One of the best examples of slow-playing a strong hand ever seen in Las Vegas decided a world poker championship between Johnny Chan and Eric Seidel. In the final round, playing Texas Hold' em, antes and blinds were worth dollars 80,000 a hand.
In the crucial hand, the flop (first three up cards) came queen-10-8. Chan - first to speak - checked, which implied he had not got a hand worth betting. Seidel had something - in fact he had a good hand, probably a winning hand, but not spectacular: a queen in the hole, giving him top pair. He bet dollars 50,000, hoping to buy the pot there and then. Chan simply called.
Fourth up card was the three of clubs - no improvement. Again Chan checked. Seidel, wary of Chan's previous call of pounds 50,000, checked along. Maybe Chan had a queen after all. The final card, known as the river card ('down the river') brought another low card - four of hearts - which did not change anything.
Chan: (? ?) Seidel: (Qh 7c)
Seidel pondered - his top pair was very likely a winning hand. He was hesitating because Chan might have caught a second small pair. But his three successive checks; first on the flop, then on the turn (fourth card), and finally on the river, convinced Seidel his queens were good. Chan, after all, had now passed up his last chance to bet.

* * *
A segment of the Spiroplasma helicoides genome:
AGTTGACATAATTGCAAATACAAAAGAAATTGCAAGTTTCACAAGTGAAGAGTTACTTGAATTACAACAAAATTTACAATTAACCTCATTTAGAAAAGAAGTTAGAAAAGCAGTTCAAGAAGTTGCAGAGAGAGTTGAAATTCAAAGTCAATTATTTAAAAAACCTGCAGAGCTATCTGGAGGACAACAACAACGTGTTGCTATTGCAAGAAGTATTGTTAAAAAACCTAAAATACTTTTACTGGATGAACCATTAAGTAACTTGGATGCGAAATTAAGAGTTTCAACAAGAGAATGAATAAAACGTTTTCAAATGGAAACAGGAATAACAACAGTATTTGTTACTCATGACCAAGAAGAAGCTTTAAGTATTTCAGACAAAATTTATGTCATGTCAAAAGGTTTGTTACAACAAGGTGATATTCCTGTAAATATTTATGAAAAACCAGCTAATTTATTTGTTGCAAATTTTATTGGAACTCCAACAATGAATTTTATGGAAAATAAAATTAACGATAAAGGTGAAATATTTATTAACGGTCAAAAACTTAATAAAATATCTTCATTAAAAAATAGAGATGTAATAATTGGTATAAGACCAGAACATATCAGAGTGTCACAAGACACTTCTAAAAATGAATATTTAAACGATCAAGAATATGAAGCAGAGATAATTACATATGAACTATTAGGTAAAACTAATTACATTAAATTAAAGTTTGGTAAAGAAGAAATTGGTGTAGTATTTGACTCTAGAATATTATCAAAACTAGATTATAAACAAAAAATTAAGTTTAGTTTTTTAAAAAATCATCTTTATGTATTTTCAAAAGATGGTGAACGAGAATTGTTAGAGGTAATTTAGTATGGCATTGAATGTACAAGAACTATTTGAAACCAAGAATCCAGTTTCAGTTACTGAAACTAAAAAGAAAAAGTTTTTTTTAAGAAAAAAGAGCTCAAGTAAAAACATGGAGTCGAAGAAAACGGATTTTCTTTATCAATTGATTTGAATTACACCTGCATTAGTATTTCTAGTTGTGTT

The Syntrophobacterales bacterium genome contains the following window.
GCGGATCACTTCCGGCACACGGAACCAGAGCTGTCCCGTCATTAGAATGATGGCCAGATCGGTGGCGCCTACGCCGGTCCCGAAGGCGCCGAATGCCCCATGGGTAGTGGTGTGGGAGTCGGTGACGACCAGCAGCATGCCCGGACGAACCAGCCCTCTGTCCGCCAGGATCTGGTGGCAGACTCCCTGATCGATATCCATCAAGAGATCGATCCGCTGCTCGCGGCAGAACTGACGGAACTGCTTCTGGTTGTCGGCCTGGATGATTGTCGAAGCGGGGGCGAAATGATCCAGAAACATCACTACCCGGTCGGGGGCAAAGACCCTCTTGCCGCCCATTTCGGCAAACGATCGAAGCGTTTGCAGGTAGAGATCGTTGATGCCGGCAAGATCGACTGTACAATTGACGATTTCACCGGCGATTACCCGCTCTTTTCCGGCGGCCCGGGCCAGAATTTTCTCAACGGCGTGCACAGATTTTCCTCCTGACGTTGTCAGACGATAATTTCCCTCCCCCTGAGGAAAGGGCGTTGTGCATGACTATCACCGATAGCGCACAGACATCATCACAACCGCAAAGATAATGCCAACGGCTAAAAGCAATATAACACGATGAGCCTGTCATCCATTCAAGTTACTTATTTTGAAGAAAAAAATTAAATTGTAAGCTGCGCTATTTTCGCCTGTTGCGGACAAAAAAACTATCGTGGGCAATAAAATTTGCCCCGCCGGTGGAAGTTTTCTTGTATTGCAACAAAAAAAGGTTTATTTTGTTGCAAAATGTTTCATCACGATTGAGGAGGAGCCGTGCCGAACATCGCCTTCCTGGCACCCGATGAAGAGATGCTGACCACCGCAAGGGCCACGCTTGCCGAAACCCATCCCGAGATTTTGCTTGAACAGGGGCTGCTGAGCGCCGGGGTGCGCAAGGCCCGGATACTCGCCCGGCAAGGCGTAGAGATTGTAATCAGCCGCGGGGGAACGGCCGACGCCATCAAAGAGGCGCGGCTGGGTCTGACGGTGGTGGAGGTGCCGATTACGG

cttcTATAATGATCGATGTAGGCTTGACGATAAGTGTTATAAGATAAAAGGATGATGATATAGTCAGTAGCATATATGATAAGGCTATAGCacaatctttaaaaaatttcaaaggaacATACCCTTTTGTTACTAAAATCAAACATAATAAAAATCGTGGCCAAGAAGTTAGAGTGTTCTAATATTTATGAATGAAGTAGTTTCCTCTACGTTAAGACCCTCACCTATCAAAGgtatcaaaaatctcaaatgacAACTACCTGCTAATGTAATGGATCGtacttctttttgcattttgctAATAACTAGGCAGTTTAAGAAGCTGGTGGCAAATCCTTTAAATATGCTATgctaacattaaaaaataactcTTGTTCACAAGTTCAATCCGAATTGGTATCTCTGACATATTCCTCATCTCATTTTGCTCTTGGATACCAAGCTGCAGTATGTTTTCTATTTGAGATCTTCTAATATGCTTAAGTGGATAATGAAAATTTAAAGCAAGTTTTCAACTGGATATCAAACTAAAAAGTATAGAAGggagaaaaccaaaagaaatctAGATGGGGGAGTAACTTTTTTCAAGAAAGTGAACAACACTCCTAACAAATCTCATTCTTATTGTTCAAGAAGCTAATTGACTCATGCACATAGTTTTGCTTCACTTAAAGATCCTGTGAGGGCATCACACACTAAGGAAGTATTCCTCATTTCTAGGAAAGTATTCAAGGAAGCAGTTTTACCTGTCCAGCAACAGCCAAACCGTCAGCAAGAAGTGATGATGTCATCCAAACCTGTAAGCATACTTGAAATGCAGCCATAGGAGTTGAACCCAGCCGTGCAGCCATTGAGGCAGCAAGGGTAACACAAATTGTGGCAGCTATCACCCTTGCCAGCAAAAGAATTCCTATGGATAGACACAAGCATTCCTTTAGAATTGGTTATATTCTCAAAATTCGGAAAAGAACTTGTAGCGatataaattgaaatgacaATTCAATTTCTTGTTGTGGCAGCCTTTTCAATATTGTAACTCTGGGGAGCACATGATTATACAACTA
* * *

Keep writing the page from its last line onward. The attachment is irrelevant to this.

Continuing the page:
There was dollars 140,000 to be picked up. So Seidel moved all in. Chan pushed all his chips forward and flipped over his hole cards. He had a jack and a nine for a straight. If Chan had bet his hand at any stage, he woud not even have got a call. His only risk was a very remote chance that his opponent might outdraw him by hitting a lucky full house queens. As it was, Chan's reward was the dollars 700,000 first prize and the title of world champion.
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